The Natural History Museum is located on the ground floor of the Mauritius Institute Building, right in front of the “Jardin de la Compagnie", in the heart of the City of Port Louis. The Mauritius Institute Building, constructed between 1880 and 1884, is listed as a National Heritage. This one-storey building is a partial copy of the Colombo Museum building in Sri Lanka. Its plans were designed by the British architect M. Mann.
The Natural History Museum is the oldest museum of Mauritius and amongst the oldest in southern Africa. In 1826, the naturalists Julien Desjardins and Louis Bouton made a request to Governor Sir Lowry Cole to set up a museum in Mauritius. On 14 October 1842, the Desjardins Museum was opened to the public, in a wing of the old Royal College in Port Louis, where it remained for 42 years.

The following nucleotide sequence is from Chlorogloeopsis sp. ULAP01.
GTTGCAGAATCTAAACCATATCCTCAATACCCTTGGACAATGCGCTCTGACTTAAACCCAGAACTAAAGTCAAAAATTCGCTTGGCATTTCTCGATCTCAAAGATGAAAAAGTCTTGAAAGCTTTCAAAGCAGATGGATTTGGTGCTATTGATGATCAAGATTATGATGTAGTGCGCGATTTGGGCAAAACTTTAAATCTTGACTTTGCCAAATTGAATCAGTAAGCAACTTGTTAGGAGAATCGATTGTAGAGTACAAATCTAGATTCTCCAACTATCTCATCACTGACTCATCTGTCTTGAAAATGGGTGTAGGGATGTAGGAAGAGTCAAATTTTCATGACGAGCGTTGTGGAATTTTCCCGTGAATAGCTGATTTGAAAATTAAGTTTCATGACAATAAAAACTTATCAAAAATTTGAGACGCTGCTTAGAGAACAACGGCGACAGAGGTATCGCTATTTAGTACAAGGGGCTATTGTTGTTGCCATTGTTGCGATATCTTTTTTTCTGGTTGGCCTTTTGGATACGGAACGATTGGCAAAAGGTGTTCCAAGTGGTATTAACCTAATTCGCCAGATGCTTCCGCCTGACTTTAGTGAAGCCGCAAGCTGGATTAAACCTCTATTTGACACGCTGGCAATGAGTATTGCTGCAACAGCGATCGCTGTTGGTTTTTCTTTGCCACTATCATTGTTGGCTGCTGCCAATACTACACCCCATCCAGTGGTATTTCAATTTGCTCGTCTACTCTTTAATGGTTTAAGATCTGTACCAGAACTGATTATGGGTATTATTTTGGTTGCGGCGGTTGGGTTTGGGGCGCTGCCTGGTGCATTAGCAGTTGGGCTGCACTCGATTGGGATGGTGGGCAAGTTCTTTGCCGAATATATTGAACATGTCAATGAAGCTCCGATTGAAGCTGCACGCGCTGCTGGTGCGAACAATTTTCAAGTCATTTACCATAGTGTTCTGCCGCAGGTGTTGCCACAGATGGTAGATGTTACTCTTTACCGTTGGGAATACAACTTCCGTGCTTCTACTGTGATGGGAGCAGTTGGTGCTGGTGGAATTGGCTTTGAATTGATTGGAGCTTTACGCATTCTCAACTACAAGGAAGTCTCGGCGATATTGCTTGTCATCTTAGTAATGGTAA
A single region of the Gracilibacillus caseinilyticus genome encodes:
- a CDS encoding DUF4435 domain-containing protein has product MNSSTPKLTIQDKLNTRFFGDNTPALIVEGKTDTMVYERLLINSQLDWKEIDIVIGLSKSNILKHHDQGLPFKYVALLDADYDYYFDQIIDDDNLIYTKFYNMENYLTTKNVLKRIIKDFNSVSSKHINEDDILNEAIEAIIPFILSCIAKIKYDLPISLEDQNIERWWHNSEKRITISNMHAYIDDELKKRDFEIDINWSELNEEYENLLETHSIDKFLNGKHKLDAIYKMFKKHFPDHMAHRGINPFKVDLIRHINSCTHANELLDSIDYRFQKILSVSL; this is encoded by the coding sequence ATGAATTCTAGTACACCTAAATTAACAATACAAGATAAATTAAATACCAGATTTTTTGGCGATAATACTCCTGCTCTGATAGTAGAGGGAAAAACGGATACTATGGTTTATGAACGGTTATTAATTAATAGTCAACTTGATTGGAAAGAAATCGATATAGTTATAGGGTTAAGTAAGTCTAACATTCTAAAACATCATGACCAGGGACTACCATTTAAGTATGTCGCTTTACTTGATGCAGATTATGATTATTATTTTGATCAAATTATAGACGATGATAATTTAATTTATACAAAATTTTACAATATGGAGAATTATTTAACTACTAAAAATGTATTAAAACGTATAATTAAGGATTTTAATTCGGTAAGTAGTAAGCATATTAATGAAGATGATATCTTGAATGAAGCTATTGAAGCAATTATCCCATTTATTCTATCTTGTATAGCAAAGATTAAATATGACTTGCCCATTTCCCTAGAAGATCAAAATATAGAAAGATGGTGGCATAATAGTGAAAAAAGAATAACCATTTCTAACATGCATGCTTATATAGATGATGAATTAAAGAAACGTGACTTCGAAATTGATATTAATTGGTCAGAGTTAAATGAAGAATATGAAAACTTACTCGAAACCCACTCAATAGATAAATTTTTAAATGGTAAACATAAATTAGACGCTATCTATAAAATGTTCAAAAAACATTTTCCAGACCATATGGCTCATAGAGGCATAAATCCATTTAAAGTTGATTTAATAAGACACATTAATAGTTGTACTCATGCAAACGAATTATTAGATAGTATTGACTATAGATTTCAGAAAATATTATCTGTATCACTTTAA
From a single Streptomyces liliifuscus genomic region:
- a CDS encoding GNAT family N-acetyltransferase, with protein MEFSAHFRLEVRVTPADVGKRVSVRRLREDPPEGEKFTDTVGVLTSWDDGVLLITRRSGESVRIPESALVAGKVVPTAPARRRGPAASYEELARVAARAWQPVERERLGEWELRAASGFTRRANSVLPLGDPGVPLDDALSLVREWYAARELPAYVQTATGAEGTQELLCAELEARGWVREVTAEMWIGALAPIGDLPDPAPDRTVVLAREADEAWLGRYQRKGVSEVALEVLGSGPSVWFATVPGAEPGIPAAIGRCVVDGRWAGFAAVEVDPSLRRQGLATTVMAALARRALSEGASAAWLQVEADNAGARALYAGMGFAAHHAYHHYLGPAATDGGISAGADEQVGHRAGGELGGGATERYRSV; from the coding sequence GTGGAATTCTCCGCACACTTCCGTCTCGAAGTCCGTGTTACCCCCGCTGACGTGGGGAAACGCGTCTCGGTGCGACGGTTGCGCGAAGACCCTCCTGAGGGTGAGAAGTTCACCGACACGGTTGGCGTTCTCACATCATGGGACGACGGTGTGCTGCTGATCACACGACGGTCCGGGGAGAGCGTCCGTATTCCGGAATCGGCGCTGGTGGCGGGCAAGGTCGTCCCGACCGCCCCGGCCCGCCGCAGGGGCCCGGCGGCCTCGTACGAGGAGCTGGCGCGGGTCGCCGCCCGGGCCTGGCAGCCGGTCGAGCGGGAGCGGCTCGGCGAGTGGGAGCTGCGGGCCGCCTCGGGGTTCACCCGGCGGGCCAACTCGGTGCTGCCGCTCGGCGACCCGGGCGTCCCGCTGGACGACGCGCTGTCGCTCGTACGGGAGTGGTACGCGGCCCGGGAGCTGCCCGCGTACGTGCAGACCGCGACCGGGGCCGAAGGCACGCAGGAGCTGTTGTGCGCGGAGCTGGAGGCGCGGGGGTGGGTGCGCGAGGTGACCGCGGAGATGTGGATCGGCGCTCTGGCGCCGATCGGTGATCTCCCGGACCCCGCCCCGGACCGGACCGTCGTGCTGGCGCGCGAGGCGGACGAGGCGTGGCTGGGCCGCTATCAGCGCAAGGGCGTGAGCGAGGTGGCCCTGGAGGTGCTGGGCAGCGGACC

In 1880, the Mauritius Institute was established by Governor Sir George Ferguson Bowen. In 1885, the collection of Desjardins Museum was transferred to the newly erected Mauritius Institute Building. The collection comprised mainly marine fauna and birds from the Mascarene Islands. It formed the basis of the present day Natural History Museum. The museum focused on the systematic collection, study and recording of the fauna and flora of Mauritius and the Mascarene Islands, and over the years developed into a centre of documentation and exchange in the various fields of natural history of the Mascarenes region. In 2000, the Natural History Museum of the Mauritius Institute was proclaimed a National museum.